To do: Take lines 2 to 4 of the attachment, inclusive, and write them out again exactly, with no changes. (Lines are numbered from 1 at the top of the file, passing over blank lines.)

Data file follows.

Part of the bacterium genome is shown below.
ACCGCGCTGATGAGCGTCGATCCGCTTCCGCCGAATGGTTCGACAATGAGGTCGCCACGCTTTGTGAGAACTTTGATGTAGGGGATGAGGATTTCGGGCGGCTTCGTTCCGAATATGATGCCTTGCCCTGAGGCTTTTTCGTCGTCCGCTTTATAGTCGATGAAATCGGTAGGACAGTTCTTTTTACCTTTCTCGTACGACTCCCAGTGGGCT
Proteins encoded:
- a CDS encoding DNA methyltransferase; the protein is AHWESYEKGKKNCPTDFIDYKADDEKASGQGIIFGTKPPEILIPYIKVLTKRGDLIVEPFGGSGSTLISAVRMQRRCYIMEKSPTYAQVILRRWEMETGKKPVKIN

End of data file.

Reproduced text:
ACCGCGCTGATGAGCGTCGATCCGCTTCCGCCGAATGGTTCGACAATGAGGTCGCCACGCTTTGTGAGAACTTTGATGTAGGGGATGAGGATTTCGGGCGGCTTCGTTCCGAATATGATGCCTTGCCCTGAGGCTTTTTCGTCGTCCGCTTTATAGTCGATGAAATCGGTAGGACAGTTCTTTTTACCTTTCTCGTACGACTCCCAGTGGGCT
Proteins encoded:
- a CDS encoding DNA methyltransferase; the protein is AHWESYEKGKKNCPTDFIDYKADDEKASGQGIIFGTKPPEILIPYIKVLTKRGDLIVEPFGGSGSTLISAVRMQRRCYIMEKSPTYAQVILRRWEMETGKKPVKIN